Why so big? Actually, Samsung says it’s perfectly capable of producing MicroLED sets as small as 40in, but that it’s focused on bigger screens on account of industry trends and hitting a price-to-size balance (those 40in screens would likely be disproportionately expensive).
Samsung feels that it’s pretty much cracked the manufacturing process, but that doesn’t mean the initial models will be affordable. While the company won’t go into specifics, we’re expecting these first MicroLED sets to be priced in the tens of thousands. However, as mentioned above, prices will apparently fall quickly.
Samsung is keen to push all of its MicroLED displays as more than simply TVs. Thanks to the long life and ultra-low power consumption, it says they can be left on all of the time. The company’s Ambient mode, already available on its QLED TVs, will really hit its stride here - remember that the TVs can be ultra-thin and bezel-free, so could almost disappear against the wall upon which they’re mounted. Or, Samsung says, it could be used as a virtual fish tank, or even a pretend window. It could always be on and displaying useful information, such as news headlines, weather or your calendar.
Samsung is also keen that these MicroLED sets usher in new ways of interaction with a display, suggesting that they won’t require a traditional remote control to operate.
One thing that isn’t decided is how Samsung’s MicroLED TVs will generate sound. Traditional TV speakers require bezels and add thickness, which would rather diminish the aesthetic goal of MicroLED. Going down the acoustic surface route employed by Sony on its A1 and AF9 OLEDs is an option, but this too adds thickness and Samsung isn’t convinced it’s the best approach from a sound quality point of view. It may be that the MicroLED TVs are sold simply as displays, with discrete sound systems offered as add-ons.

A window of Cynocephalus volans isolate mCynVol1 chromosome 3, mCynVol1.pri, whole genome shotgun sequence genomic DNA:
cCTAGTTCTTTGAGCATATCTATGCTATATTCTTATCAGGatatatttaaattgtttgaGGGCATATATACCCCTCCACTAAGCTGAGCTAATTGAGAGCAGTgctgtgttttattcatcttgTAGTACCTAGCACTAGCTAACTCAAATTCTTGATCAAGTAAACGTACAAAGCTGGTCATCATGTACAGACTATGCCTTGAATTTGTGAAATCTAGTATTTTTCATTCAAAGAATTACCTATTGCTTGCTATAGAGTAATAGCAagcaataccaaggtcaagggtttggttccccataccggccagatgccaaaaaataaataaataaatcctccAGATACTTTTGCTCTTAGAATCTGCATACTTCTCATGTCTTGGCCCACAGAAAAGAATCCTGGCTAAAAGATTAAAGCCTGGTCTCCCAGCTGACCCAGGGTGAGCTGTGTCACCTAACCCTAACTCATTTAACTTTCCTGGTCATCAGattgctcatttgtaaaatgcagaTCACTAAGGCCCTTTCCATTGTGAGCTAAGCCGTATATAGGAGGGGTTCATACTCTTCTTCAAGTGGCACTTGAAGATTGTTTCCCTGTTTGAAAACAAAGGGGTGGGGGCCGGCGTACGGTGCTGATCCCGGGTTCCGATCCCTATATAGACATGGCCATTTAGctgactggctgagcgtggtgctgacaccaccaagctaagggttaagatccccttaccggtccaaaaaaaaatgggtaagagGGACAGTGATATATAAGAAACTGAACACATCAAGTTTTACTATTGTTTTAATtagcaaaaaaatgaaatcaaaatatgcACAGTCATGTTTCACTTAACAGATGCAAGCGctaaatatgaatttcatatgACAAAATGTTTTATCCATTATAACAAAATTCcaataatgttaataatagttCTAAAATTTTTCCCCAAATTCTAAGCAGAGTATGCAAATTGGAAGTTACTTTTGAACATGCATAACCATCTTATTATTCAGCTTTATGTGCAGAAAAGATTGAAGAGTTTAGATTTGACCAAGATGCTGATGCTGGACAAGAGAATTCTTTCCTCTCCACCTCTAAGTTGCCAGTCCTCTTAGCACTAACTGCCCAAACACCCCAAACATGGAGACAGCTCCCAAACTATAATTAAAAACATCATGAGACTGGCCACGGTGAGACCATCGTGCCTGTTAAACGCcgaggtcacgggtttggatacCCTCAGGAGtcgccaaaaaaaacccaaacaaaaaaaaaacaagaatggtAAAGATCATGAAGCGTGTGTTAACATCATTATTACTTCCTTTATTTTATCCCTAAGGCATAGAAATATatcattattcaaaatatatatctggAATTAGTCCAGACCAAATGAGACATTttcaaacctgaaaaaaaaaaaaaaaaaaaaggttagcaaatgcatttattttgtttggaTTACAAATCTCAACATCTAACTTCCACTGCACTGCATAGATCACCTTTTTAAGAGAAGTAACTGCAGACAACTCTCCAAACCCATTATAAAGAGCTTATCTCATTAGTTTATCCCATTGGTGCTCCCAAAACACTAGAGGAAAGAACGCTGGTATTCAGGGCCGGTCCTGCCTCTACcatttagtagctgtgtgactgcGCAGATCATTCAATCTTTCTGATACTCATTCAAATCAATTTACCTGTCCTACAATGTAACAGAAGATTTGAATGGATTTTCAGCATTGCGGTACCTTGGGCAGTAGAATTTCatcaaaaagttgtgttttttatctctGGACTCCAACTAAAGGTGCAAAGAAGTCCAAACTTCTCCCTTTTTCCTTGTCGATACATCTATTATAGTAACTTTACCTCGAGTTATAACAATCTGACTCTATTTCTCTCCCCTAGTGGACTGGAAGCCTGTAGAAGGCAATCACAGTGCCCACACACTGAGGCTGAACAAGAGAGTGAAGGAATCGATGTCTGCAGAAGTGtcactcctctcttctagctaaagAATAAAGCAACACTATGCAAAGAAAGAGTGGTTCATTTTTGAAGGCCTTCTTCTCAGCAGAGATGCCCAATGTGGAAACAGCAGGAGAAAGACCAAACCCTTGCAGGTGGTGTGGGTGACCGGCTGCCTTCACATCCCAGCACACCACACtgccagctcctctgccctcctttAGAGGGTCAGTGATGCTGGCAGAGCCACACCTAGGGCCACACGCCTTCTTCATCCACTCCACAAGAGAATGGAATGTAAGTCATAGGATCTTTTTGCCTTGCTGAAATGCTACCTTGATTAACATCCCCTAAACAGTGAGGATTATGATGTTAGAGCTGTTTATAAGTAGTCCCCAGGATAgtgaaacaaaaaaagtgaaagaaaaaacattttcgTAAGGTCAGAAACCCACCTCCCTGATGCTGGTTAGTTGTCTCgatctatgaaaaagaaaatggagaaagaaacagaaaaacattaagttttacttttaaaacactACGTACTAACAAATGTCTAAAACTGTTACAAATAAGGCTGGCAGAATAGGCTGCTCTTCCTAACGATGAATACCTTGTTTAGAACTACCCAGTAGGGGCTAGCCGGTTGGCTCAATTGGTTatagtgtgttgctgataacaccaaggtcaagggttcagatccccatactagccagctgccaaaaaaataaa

Hands-on with Samsung’s 75in MicroLED TV
All of the above would be so much hot air were it not for the fact that Samsung has actually treated us to a demo of its 75in MicroLED prototype, which is, we’re happy to say, incredibly impressive.
Interestingly, while these first consumer models will come in fixed sizes, they’ll still be created by combining a number of modules. In the case of the 75in prototype here, there are 64 modules in an 8x8 configuration.
It is actually possible to see the borders between the modules on this prototype, albeit only when looking very closely indeed. At a metre or two from the set they’re invisible.
While Samsung says its consumer sets will be 4000 nits at launch, this prototype’s peak brightness is ‘only’ 1000 nits. It looks vastly brighter, though, largely thanks to the lack of a colour filter. This is a stunningly punchy and vibrant image with truly exceptional colours. Everything looks real and life-like, to an extent we've not experienced before.
Night skies are fabulous - perfectly black with perfectly white, bright stars. Striking doesn’t even begin to cover it. Wildlife footage is brilliant, too, with wonderfully lush, vibrant foliage.
But if your impression now is of a sort of visual bombardment of bright whites and colours, that’s really not the case - there’s superb subtlety to the way it reproduces the rough, grey skin of a lizard, and at no point do we feel as if we’re seeing anything other than real authenticity.
Oh, and just to confirm, the viewing angles of this prototype are essentially flawless. From any point in the room, the colours and blacks remain totally consistent.
We’ve got to remember that the 75in model we’ve seen first-hand is just a prototype. It doesn’t have a model number, a price, speakers, proper connections or a chassis.
It is, though, enough to convince us of the benefits of MicroLED as a technology. This really does look like OLED but with better brightness, colours and (apparently) a much longer lifespan. No wonder LG is also pursuing MicroLED alongside its current OLEDs. But while we’ll likely see sets become available next year, it’ll be another two or three before they become attainable by mere mortals.
All that being said, with Samsung claiming 8K is coming sooner than we think, and an 8K MicroLED 'The Wall' on the way, it looks like there is plenty of excitement around the corner when it comes to next-generation TV technology...